by Angela Slatter
This story is part of the Daily Cabal’s third anniversary celebration, a collection of kabbalah-themed stories. (Thanks to Mechaieh for the theme!) The other anniversary stories are Davids’s Has He Thoughts Within His Head?, Rudi’s The Third Golem, and Luc’s Before Exile.
I waited outside what was, until recently, my father’s house. I could feel the eyes of Rahab, his second wife, and her sons watching from inside the white-washed walls.
I had not changed, my flame-coloured hair marked me out. Perhaps they didn’t think I would return.
Laban, the eldest, came out and asked, ‘What do you want, Mariamne?’
‘My portion of the inheritance.’
But they refused. As if I had no right, as if I did not carry my mother’s blood, as if I wasn’t Mechaieh’s daughter.
‘Tell you mother that she will lose each of you if I am not given my due.’
For three mornings they found a corpse. Every evening I was in a tavern with witnesses while my stepbrothers died.
Now, in a cave outside Shechem, I wait again. Torches light the rough path down. I can hear Laban’s footsteps.
‘I have it. I have it all outside.’ His voice rasps. ‘You will leave us alone?’
‘As promised. It could have been easy, now you have three brothers to bury.’
His rage seemed to surge and bubble over. Fury overcomes fear and he leaps. I Don’t move, simply speak one word before his hands close around my throat.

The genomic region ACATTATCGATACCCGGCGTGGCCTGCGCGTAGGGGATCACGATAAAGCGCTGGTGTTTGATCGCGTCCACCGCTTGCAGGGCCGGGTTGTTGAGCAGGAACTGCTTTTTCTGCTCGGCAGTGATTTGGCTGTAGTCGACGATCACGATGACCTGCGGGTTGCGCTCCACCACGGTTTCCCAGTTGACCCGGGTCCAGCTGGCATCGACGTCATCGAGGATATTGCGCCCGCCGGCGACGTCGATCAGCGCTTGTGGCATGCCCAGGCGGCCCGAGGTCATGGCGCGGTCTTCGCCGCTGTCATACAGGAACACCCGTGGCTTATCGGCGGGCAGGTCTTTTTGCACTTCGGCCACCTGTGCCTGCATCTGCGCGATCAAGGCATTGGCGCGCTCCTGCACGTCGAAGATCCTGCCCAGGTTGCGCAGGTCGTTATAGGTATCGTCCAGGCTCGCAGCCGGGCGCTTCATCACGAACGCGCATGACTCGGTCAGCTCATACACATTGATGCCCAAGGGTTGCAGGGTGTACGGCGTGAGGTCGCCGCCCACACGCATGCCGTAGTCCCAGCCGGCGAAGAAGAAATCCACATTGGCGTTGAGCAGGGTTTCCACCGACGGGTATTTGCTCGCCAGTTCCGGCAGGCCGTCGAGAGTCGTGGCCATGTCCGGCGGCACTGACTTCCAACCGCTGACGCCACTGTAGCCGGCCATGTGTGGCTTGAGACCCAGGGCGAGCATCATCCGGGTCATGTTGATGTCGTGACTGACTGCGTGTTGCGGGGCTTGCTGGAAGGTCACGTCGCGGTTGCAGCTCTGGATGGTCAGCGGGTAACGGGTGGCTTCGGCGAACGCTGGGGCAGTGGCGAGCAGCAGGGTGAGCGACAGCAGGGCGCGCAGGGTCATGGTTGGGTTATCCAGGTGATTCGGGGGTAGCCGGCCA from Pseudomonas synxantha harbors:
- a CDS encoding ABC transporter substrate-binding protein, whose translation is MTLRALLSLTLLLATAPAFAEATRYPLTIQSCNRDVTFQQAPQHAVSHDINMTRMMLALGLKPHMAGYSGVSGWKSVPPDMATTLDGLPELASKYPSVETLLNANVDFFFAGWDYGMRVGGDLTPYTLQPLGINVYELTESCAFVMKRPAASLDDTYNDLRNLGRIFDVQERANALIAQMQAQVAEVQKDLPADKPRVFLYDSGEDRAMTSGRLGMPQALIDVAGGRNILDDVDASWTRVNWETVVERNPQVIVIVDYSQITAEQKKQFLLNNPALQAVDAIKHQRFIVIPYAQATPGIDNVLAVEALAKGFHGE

Behind his back I see the creature coalescing, motes of dust, clay, any material from the ground it can muster to its call. All rush together to form a giant man, features rude but definite. It lifts Laban turns him so he can stare into its empty sockets.
‘They call it a golem, brother. We make it by mirroring God. It does the bidding of the one who breathes life into it. You see the word on its forehead – emet, means truth. It couldn’t have harmed you if you hadn’t wronged me.’
I watch as the light goes out of Laban’s eyes and foam collects around his swollen lips. The golem drops and faces me. It bows and I lick my thumb. I rub the wetness across the first of the letters etched on its brow. The word now reads met – dead. My lips meet those of the golem and I taste the rich ferment of the cave earth as I draw its breath away.
For a few moments we stand like lovers then the magic flees, and the man of clay crumbles to motes that swirl around like a lost love. Mechaieh’s blood serves me well.